ino Wilson advised me to approach Long John with care. He’d had it with journalists, said Wilson. With fans, too. Unsettling words, since there I stood in the dressing room of Rome’s Olympic Stadium with Long John hunched bear-like a few feet away.
It had taken me weeks to get the audience. Longer even than it took to get an appointment with a respected lawyer or doctor, most fashionably late by rote, part of a rude coyness built into Italy’s discreet classes.
But Long John wasn’t educated. He’d moved from Italy to Wales as a child, his father a welder, and come back a decade later, his soccer skills already evident. Aside from his fame, my interview was one of convenience: He spoke some English, and my Italian was dubious. Wilson, his teammate, though the son of a British father, didn’t speak a word, or chose not to.
My first exposure to soccer in Rome came thanks to a political intellectual from a small town in Tuscany who pledged allegiance to Fiorentina but loved the game enough to go to Olympic Stadium each Sunday. I became his sidekick and guest. We were the oddest of couples: he in his 40s, erudite and immaculately dressed; I in my early 20s with hair to my shoulders.
I gradually became addicted to the city’s two teams, Roma and Lazio, both mediocre, the latter having fallen on hard times after winning its first national title in 1974.
Long John had been the darling of the Serie A title run. A burly forward built like a rugby player, he had a raging bull’s self-absorbed ego, which made him dangerous anywhere near the net. He shot ferociously, missing more than he hit, but never apologizing. He’d become a Lazio hero, a city celebrity, a big lug of a champion, the kind Rome lusts for but rarely finds, politicians getting in the way of heroes.
Lazio’s best year was orchestrated by an understated coach named Tomasso Maestrelli and given a credibility by Long John (he scored 24 goals in 1974) and gifted teammates including defenders Wilson, Pietro Ghedin, deft midfielders Mario Frustalupi, Re’ Cecconi and Giancarlo Oddi. But things soon came apart. The team played only modestly in 1975, plummeting further by the time I began watching them regularly a year later. By then Ghedin, Oddi and Frustalupi were all gone.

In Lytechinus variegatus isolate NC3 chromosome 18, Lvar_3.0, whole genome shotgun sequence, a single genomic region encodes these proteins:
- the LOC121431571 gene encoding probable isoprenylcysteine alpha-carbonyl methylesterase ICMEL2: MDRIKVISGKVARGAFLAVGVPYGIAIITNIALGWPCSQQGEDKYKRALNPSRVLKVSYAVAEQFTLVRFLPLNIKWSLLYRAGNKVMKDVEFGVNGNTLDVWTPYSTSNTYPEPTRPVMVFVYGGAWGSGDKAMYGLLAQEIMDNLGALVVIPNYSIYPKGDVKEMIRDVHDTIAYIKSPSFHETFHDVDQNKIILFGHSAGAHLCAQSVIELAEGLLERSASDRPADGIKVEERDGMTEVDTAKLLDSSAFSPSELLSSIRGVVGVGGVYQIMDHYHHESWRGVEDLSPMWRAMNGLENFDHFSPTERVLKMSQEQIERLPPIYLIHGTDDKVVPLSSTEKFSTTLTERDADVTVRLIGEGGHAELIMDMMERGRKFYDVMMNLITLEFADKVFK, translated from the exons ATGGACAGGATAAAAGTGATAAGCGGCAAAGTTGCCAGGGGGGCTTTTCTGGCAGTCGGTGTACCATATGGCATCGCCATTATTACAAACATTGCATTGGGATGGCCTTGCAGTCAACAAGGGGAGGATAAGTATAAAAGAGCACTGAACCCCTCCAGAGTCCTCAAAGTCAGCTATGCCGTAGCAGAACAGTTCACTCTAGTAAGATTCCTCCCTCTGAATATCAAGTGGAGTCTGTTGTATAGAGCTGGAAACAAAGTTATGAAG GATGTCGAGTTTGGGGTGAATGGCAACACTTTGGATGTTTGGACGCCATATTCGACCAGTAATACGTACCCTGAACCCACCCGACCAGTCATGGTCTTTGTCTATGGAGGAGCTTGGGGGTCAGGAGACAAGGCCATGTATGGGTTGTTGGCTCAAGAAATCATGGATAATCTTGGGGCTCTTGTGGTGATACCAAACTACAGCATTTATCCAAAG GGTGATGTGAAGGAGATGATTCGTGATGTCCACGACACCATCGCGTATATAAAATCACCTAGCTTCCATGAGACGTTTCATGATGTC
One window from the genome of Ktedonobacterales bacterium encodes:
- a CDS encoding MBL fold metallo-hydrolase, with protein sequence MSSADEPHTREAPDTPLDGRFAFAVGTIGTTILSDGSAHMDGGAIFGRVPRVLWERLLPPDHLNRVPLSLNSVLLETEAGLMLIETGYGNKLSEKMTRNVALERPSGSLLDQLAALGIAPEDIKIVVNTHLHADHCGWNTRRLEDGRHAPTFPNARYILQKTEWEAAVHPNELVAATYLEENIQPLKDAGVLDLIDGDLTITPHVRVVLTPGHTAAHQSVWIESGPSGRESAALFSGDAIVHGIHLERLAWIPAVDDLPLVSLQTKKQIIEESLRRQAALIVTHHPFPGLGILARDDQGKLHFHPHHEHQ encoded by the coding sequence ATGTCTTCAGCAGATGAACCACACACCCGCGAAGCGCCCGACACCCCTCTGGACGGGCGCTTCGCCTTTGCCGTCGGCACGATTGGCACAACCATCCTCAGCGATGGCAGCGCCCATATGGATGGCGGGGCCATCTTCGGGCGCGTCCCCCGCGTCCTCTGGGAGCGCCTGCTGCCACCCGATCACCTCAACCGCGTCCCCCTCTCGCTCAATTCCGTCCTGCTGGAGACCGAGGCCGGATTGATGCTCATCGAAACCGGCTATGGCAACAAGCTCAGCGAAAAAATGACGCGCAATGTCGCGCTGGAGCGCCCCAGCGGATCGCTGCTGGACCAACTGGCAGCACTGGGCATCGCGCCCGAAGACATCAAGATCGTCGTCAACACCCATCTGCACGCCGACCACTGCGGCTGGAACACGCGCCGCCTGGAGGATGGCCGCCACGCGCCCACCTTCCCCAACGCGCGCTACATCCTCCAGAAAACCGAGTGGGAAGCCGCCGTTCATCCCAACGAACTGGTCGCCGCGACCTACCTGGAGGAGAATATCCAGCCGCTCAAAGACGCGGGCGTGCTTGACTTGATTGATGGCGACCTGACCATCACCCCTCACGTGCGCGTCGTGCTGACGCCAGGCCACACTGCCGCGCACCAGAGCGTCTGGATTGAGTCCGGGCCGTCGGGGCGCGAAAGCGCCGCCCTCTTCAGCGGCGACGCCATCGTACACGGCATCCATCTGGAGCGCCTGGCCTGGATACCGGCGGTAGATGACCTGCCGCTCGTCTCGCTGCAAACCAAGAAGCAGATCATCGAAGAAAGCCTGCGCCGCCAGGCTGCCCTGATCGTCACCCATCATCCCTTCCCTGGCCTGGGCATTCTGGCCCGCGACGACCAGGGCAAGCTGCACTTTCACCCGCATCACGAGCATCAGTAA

Long John was blamed for the recession, and the reason, fans and journalists seemed to concur, was aloofness. He’d met a woman (the bane of all distractions), and worse still she was American. He even married her: Connie, elder sister of Mike Eruzione, who’d later beat the Soviets in a famous Winter Olympics hockey game. Though she evidently liked Long John, she didn’t like the fans, nor they her. She’d bolted back to New Jersey, leaving Long John to brood.
I’d sought him out — it was April 1976 — because by then most Lazio fans assumed, correctly, that he was minutes from bolting Rome to join Connie and play for the fledgling New York Cosmos of the North American Soccer League, a team that had already recruited Pele and a host of foreign stars, most in their twilight.
I took Pino Wilson’s advice and advanced gingerly. “Scusi,” I told Long John in Italian. “I am the American journalist here to speak to you…”
This is when Giorgio Chinaglia smiled, probably sensing my awkwardness. “You can speak to me in English,” he said. “There’s too much Italian said in here and none of it says anything good.” Lazio had just lost a game, but that wasn’t his point. He was odd man out and he knew it.
What, I asked him, did he think of New York and the chance of soccer’s success in America? “New York is good. They put together a good team, many good names, maybe it will help with the success. But, you know, Americans, they like football, basketball, baseball; football is not their sport. I don’t know how it will turn out for them.”
Would he go? No answer.
Was it hard to deal with Italian fans, with all the criticism directed at him for his American marital ties? “Fans are always angry or happy about something, sometimes on the pitch, sometimes off, but Chinaglia is his own man. My wife… they treated her poorly. That’s why she goes back to America. You don’t treat a man’s wife that way.”
And what about Lazio’s poor performance? “You know, we haven’t been focused. This is a game where the guts count. Many of us are sad, and that makes an effect.”
A year before, Lazio’s Maestrelli had been diagnosed with inoperable liver cancer, replaced but not forgotten. At the time, cancer was dirty word, a male oscuro, or dark evil. Specific mention of the disease was rare in the press. Maestrelli died in December 1976.
“Rome is a hard to city to play in,” said Long John, “with always big demands and big rewards. I sometimes think, ‘Better to have a calmer life,’ but the sport does not allow it. But life is long and big.” He rose, shook my hand, wished me luck, and left. We’d spoken for 20 minutes. Two weeks later, Long John slipped out of Rome to join the Cosmos, leaving Ciampino Airport on a private jet. Larger than life, chaotic and indomitable, he’d later divorce Connie and have run-ins with the law that would taint his Italian legacy.
But the tainting ran deeper, as if to cancel out those glory years. First came Maestrelli. Then, in 1977, the 28-year-old Cecconi was shot dead under macabre circumstances. As part of prank, he walked into a Rome store with fellow player Ghedin and announced, “This is a robbery.” The storeowner, already robbed twice, pulled out a handgun and shot him. Ghedin stuck up his hands up in time.
Wilson and two other Chinaglia-era players were implicated in a 1980 bribery scandal and banned for three years, with Wilson retiring in disgrace at 35. Thirteen years later Frustalupi died in a car crash at 47. Now Chinaglia is gone at 65, of a heart attack, his long big life laid to rest.